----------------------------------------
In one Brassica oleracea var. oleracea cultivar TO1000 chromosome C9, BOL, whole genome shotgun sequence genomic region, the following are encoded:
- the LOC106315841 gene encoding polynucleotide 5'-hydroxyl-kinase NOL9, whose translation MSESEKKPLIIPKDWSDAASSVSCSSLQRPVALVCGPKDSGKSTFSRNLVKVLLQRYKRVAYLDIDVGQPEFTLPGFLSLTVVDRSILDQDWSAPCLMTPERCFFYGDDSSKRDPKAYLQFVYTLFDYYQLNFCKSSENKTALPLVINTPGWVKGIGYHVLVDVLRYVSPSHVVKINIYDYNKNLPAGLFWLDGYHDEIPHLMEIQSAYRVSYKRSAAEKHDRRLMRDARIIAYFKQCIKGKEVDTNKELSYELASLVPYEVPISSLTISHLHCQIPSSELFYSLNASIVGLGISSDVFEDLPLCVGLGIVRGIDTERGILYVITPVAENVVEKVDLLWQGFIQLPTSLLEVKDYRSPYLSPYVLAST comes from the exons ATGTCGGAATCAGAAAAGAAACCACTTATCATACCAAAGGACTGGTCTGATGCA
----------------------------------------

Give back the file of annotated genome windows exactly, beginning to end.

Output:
In one Brassica oleracea var. oleracea cultivar TO1000 chromosome C9, BOL, whole genome shotgun sequence genomic region, the following are encoded:
- the LOC106315841 gene encoding polynucleotide 5'-hydroxyl-kinase NOL9, whose translation MSESEKKPLIIPKDWSDAASSVSCSSLQRPVALVCGPKDSGKSTFSRNLVKVLLQRYKRVAYLDIDVGQPEFTLPGFLSLTVVDRSILDQDWSAPCLMTPERCFFYGDDSSKRDPKAYLQFVYTLFDYYQLNFCKSSENKTALPLVINTPGWVKGIGYHVLVDVLRYVSPSHVVKINIYDYNKNLPAGLFWLDGYHDEIPHLMEIQSAYRVSYKRSAAEKHDRRLMRDARIIAYFKQCIKGKEVDTNKELSYELASLVPYEVPISSLTISHLHCQIPSSELFYSLNASIVGLGISSDVFEDLPLCVGLGIVRGIDTERGILYVITPVAENVVEKVDLLWQGFIQLPTSLLEVKDYRSPYLSPYVLAST comes from the exons ATGTCGGAATCAGAAAAGAAACCACTTATCATACCAAAGGACTGGTCTGATGCA